By Mia Stainsby
Why would a kudo-magnet chef quit a high-profile chef gig to run a street cart? Isn’t that what the really poor do in developing countries?
Josh Wolfe, who’s cooked for Queen Elizabeth and president Bill Clinton in previous East-coast jobs, says it was the hardest career decision of his life. When I visited Coast, the seafood restaurant he helmed, I declared his crabcakes the best I’d ever had.
The food cart allows him the freedom to go all-out with his passion for fresh, local, wild food. And that’s exactly what he and partner Andy Fielding named their cart in downtown Vancouver: Fresh Local Wild. “It’s ironic. I’m in the fast food category now. How hilarious is that?” says Wolfe.
In this city, all we’ve known of street food until recently has been hot dogs, chestnuts and popcorn. But of late in North America, street food has entered a whole other realm.
It’s expensive to open a restaurant but a cart or even a catering truck – well, that’s do-able. Wolfe’s gregarious nature fits the role, too. Just watch him ‘joshing’ with customers as he’s cooking up an oyster po’ boy, venison burger or salmon burger, all B.C. or locally sourced.
He’s not the only chef taking to the streets. At Roaming Dragon, the chef, Don Letendre, once presided over the food at the soigne Opus Hotel. Now he’s creating pan-Asian dishes, served from a catering truck on Georgia St. Most of these carts and trucks prep the food early in the day at a commissary or commercial kitchen. Wolfe and Fielding, in fact, built their own commissary and leases part of it out to other cart owners.
Across the street and downwind from them, Cartel Taco, a trio including the chef and sous chef at Bao Bei (yum!) and a partner at Abigail’s Party restaurant offer very good Korean-slash-Mexican tacos. Don’t question. Just try it. In fact, it borrows from one of the most popular food trucks in Los Angeles, Kogi BBQ.
Some vendors are shaky on their feet but fuelled by passion.
Vicky Tran, one of the owners of Poke’m, sells Asian meat and fish balls on skewers which a choice of six sauces. She wanted a street cart long before Vancouver’s pilot program began. “I have a passion for food and travel. I’ve been to Asia to check out the street food and was planning on something like this way before the city started the program.” Business, she says, hasn’t “sky-rocketed” as they’d hoped but they’re persisting. “We haven’t broken even yet and hopefully things will turn around. Our food is completely new to Vancouver. A lot don’t know what Asian balls are about. They’re skeptical at first then they enjoy it.” Their cart cost $15,000 and they’ve been open since September 4.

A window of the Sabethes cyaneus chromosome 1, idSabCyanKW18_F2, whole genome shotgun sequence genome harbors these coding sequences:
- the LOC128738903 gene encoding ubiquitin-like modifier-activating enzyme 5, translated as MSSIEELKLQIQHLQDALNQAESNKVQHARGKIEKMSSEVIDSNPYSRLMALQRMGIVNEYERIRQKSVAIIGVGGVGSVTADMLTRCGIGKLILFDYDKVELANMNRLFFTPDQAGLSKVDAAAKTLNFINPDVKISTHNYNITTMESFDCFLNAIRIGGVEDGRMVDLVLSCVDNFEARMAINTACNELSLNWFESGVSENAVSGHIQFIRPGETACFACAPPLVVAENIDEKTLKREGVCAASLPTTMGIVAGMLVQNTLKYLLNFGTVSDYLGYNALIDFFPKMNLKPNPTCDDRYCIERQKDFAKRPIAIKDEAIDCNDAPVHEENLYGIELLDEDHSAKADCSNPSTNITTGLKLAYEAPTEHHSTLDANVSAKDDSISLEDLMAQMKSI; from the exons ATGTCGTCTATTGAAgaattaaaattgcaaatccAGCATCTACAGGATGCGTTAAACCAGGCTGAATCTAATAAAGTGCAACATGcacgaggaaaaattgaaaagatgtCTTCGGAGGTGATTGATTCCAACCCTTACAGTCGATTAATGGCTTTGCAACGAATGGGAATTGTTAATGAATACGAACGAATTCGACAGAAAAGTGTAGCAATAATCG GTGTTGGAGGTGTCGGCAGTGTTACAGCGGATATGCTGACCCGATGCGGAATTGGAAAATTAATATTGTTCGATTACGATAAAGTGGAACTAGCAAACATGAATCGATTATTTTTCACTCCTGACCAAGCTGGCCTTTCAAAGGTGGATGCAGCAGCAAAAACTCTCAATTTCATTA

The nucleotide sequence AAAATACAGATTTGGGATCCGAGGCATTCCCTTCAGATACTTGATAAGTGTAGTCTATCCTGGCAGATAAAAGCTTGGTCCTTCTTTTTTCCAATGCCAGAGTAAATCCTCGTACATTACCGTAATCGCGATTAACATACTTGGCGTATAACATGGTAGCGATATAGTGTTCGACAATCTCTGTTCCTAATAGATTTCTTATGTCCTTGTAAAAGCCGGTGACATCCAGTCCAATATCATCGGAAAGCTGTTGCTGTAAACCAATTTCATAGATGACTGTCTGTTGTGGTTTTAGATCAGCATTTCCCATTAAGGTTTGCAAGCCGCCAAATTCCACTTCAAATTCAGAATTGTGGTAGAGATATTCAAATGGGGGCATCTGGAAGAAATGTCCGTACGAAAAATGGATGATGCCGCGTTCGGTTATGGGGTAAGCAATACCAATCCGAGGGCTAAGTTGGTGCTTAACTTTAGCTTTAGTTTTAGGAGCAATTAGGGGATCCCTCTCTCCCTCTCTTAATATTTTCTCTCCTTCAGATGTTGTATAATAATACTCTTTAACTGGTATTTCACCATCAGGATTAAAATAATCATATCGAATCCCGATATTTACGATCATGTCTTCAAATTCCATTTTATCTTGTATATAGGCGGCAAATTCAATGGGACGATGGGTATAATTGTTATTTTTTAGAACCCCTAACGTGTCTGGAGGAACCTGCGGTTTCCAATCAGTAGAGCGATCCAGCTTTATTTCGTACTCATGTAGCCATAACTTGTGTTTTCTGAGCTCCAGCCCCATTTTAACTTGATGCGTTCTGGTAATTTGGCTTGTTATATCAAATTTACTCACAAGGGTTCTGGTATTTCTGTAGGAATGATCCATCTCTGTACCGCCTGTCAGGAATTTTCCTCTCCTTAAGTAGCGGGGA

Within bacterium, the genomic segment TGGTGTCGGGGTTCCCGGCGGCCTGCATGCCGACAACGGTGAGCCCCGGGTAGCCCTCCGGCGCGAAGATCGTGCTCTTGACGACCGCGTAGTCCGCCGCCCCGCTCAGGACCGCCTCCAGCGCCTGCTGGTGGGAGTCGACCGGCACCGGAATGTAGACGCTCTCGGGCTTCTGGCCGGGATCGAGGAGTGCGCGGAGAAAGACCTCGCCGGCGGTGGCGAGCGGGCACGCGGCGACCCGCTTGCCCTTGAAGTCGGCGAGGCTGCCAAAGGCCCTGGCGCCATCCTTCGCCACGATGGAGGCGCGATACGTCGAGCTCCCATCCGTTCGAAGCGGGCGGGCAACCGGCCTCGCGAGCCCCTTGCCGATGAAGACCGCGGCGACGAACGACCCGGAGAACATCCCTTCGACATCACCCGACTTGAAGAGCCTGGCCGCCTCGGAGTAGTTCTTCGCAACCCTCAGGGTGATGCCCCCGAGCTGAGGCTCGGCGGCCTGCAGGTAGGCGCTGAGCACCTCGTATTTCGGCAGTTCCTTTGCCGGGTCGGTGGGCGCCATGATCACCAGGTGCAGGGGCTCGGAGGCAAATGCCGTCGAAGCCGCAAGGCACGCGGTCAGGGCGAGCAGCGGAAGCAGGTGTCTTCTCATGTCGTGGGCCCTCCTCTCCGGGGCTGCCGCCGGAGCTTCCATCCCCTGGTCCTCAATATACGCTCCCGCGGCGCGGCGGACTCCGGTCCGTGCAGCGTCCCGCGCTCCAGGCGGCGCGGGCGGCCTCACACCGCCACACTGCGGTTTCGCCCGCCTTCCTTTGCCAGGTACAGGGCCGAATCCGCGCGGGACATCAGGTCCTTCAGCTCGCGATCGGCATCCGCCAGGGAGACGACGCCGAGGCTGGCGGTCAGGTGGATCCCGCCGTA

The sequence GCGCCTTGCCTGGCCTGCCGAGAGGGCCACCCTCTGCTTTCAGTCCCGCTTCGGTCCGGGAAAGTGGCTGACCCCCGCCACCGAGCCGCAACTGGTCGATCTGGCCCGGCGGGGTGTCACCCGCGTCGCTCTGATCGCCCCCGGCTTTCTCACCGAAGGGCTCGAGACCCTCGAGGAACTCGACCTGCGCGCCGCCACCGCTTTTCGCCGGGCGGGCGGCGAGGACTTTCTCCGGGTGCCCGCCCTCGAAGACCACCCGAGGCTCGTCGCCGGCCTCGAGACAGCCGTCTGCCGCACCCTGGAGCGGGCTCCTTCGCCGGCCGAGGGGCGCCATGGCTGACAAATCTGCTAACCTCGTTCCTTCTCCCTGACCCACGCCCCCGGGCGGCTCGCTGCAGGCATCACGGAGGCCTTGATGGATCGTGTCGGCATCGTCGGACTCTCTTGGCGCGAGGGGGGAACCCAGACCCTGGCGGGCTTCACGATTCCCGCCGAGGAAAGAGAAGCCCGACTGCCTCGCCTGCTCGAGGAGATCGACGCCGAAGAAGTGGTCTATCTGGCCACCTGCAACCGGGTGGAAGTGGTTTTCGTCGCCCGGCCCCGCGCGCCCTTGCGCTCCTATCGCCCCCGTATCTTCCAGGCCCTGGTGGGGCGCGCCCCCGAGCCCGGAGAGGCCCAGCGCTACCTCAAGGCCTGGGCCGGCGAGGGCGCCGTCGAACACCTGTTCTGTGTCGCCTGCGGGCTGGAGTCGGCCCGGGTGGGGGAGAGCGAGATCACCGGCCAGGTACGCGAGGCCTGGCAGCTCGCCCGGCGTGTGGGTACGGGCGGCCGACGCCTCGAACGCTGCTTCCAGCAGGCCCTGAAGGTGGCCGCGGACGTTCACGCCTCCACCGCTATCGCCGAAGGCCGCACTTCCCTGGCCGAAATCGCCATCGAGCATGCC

A couple of carts have been and gone. Chinese Skewer King which resided at Burrard and Hastings is gone and I noticed the cart was for sale on craigslist. A falafel cart, which operated at Main and Terminal, is also gone.
Some vendors keep their fans in the loop through Twitter and Facebook. Others are harder to keep track of. Some days they’re there and others, they’re missing in action. In this age of Twitter, Facebook and websites, how hard can it be to make a post a day?
I’ve visited most (not all) of the trucks and carts and here are my reviews, in alphabetic order.
Arturo’s Mexico To Go
Cordova St., east of Howe St.
It’s parked right outside my office building so I’ve visited several times. I liked the burrito salad bowl with fresh green salad, choice of protein and tortilla. I’ve also brought back two bowls of the mellow tortilla soup for my lunch. Oooh, I want one now! As for the burrito, I’ll not order it again. The filling was too wet and sludgey.
West Georgia at Burrard St.